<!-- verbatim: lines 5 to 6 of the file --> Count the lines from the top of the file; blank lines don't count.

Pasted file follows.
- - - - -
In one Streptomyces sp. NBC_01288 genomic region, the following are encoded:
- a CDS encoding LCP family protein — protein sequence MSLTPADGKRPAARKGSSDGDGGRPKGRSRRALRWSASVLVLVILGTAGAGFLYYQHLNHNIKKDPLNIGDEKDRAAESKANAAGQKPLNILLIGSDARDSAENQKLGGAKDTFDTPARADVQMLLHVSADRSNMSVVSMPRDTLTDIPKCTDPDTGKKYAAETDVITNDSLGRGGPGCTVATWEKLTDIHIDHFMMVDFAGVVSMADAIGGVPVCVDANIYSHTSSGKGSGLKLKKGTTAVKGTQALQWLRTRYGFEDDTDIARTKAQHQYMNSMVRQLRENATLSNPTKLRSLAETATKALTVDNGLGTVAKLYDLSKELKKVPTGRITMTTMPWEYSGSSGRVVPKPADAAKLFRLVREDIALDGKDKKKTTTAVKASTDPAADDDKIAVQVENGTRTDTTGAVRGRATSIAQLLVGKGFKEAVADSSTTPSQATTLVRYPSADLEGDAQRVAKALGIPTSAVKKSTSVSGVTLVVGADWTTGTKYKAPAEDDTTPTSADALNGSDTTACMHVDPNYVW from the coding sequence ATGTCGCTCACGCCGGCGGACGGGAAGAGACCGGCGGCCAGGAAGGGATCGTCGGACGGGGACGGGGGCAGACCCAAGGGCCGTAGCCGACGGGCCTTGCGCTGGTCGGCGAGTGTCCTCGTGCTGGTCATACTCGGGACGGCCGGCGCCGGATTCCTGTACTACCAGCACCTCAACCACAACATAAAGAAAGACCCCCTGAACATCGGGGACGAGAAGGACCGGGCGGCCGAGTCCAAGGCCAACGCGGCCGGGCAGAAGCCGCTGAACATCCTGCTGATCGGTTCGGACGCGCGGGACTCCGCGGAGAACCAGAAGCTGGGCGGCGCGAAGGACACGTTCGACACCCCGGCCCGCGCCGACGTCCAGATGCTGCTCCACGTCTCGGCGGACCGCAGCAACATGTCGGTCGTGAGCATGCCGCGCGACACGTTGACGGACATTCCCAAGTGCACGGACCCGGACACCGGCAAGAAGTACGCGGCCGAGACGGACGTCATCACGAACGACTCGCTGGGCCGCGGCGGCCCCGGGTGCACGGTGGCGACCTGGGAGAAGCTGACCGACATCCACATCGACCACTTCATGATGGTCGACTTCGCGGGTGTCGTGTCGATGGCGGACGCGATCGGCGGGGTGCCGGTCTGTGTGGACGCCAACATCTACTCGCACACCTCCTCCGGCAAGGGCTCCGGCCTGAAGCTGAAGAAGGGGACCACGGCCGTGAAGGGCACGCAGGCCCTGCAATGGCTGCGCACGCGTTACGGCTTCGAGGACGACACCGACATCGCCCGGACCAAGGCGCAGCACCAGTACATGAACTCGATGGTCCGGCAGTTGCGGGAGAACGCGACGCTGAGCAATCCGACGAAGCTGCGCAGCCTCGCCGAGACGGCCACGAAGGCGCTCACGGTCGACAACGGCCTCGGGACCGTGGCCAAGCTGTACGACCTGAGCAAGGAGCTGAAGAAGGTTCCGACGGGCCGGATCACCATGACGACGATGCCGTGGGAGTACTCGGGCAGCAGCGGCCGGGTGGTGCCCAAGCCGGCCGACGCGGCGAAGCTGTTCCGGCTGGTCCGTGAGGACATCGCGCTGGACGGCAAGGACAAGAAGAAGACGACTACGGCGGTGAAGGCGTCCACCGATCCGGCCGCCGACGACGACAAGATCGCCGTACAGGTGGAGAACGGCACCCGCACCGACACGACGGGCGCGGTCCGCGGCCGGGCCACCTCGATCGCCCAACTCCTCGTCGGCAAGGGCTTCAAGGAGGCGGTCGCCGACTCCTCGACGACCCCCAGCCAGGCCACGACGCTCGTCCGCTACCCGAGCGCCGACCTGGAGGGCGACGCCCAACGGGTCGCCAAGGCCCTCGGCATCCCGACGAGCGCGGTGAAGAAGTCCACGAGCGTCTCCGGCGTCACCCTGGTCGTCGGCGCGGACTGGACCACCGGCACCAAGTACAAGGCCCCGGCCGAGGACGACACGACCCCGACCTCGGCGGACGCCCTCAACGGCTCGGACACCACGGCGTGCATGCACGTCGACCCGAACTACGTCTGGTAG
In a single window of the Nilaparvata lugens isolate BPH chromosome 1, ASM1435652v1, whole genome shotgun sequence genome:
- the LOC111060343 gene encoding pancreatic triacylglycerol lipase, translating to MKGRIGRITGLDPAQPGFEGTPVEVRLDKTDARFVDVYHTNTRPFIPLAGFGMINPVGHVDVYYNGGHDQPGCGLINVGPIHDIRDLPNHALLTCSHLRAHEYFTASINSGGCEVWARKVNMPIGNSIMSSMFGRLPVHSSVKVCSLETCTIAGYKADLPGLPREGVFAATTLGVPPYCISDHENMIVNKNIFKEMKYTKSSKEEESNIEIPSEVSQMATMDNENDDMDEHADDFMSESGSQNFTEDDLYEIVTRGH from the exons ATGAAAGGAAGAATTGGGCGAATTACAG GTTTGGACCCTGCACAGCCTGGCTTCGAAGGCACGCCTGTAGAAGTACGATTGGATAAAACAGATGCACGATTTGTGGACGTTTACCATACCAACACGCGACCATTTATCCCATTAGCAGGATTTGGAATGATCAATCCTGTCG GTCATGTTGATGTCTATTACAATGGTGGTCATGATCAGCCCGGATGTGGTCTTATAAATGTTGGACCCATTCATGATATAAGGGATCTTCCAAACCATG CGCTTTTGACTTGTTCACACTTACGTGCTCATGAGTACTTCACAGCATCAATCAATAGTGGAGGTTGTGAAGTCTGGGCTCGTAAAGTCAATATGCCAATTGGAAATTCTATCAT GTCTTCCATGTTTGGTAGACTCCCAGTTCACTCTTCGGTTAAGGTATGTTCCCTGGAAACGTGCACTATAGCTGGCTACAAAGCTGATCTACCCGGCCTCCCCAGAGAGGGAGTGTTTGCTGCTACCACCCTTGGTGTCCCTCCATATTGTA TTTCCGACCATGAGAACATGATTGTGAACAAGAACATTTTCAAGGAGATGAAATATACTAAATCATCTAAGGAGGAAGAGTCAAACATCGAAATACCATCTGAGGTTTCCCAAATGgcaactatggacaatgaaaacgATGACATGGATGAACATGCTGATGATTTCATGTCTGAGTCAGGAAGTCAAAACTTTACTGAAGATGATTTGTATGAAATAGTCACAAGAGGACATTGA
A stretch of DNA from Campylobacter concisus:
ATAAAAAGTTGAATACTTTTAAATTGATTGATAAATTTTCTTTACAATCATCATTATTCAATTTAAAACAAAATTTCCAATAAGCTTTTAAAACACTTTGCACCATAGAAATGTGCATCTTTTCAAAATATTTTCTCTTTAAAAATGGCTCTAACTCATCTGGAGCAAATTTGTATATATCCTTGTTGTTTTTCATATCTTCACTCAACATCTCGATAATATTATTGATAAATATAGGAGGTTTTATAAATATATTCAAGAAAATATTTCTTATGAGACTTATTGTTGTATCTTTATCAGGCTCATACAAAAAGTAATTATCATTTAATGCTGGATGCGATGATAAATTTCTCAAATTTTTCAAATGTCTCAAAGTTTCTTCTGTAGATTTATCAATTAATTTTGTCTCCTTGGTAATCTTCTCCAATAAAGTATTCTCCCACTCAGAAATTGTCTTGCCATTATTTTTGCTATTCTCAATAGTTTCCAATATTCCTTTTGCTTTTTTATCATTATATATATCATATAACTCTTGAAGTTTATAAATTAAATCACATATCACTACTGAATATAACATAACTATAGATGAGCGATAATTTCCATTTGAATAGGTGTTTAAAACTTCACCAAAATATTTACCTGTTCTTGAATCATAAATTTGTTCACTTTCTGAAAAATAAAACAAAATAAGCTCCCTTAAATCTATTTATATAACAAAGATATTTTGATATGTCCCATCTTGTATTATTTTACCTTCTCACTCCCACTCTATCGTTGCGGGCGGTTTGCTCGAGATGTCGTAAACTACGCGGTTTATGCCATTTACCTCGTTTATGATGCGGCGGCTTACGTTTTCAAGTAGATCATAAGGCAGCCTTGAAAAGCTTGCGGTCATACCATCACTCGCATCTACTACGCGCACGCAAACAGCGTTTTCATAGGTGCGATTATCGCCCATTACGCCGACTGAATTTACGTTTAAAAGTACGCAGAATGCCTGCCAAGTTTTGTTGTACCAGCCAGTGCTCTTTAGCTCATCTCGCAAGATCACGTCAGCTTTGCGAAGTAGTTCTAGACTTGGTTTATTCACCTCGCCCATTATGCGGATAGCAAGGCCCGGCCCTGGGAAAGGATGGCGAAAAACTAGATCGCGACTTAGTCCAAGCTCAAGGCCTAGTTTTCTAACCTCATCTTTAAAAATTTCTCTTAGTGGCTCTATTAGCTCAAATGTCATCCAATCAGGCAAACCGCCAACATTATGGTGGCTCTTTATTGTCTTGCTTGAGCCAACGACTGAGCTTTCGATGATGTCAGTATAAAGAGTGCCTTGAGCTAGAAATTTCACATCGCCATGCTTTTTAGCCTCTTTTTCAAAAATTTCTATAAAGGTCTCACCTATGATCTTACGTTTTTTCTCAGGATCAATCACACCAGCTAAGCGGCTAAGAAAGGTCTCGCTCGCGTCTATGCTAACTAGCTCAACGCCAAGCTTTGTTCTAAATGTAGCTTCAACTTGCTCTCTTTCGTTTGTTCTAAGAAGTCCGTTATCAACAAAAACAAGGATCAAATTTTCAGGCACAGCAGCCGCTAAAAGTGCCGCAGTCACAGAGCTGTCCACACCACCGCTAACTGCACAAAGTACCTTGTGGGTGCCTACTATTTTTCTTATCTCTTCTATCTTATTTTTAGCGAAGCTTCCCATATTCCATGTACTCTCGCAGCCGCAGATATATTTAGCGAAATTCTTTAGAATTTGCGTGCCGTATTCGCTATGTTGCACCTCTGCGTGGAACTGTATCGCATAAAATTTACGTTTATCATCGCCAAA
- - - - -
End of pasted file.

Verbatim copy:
A stretch of DNA from Campylobacter concisus:
ATAAAAAGTTGAATACTTTTAAATTGATTGATAAATTTTCTTTACAATCATCATTATTCAATTTAAAACAAAATTTCCAATAAGCTTTTAAAACACTTTGCACCATAGAAATGTGCATCTTTTCAAAATATTTTCTCTTTAAAAATGGCTCTAACTCATCTGGAGCAAATTTGTATATATCCTTGTTGTTTTTCATATCTTCACTCAACATCTCGATAATATTATTGATAAATATAGGAGGTTTTATAAATATATTCAAGAAAATATTTCTTATGAGACTTATTGTTGTATCTTTATCAGGCTCATACAAAAAGTAATTATCATTTAATGCTGGATGCGATGATAAATTTCTCAAATTTTTCAAATGTCTCAAAGTTTCTTCTGTAGATTTATCAATTAATTTTGTCTCCTTGGTAATCTTCTCCAATAAAGTATTCTCCCACTCAGAAATTGTCTTGCCATTATTTTTGCTATTCTCAATAGTTTCCAATATTCCTTTTGCTTTTTTATCATTATATATATCATATAACTCTTGAAGTTTATAAATTAAATCACATATCACTACTGAATATAACATAACTATAGATGAGCGATAATTTCCATTTGAATAGGTGTTTAAAACTTCACCAAAATATTTACCTGTTCTTGAATCATAAATTTGTTCACTTTCTGAAAAATAAAACAAAATAAGCTCCCTTAAATCTATTTATATAACAAAGATATTTTGATATGTCCCATCTTGTATTATTTTACCTTCTCACTCCCACTCTATCGTTGCGGGCGGTTTGCTCGAGATGTCGTAAACTACGCGGTTTATGCCATTTACCTCGTTTATGATGCGGCGGCTTACGTTTTCAAGTAGATCATAAGGCAGCCTTGAAAAGCTTGCGGTCATACCATCACTCGCATCTACTACGCGCACGCAAACAGCGTTTTCATAGGTGCGATTATCGCCCATTACGCCGACTGAATTTACGTTTAAAAGTACGCAGAATGCCTGCCAAGTTTTGTTGTACCAGCCAGTGCTCTTTAGCTCATCTCGCAAGATCACGTCAGCTTTGCGAAGTAGTTCTAGACTTGGTTTATTCACCTCGCCCATTATGCGGATAGCAAGGCCCGGCCCTGGGAAAGGATGGCGAAAAACTAGATCGCGACTTAGTCCAAGCTCAAGGCCTAGTTTTCTAACCTCATCTTTAAAAATTTCTCTTAGTGGCTCTATTAGCTCAAATGTCATCCAATCAGGCAAACCGCCAACATTATGGTGGCTCTTTATTGTCTTGCTTGAGCCAACGACTGAGCTTTCGATGATGTCAGTATAAAGAGTGCCTTGAGCTAGAAATTTCACATCGCCATGCTTTTTAGCCTCTTTTTCAAAAATTTCTATAAAGGTCTCACCTATGATCTTACGTTTTTTCTCAGGATCAATCACACCAGCTAAGCGGCTAAGAAAGGTCTCGCTCGCGTCTATGCTAACTAGCTCAACGCCAAGCTTTGTTCTAAATGTAGCTTCAACTTGCTCTCTTTCGTTTGTTCTAAGAAGTCCGTTATCAACAAAAACAAGGATCAAATTTTCAGGCACAGCAGCCGCTAAAAGTGCCGCAGTCACAGAGCTGTCCACACCACCGCTAACTGCACAAAGTACCTTGTGGGTGCCTACTATTTTTCTTATCTCTTCTATCTTATTTTTAGCGAAGCTTCCCATATTCCATGTACTCTCGCAGCCGCAGATATATTTAGCGAAATTCTTTAGAATTTGCGTGCCGTATTCGCTATGTTGCACCTCTGCGTGGAACTGTATCGCATAAAATTTACGTTTATCATCGCCAAA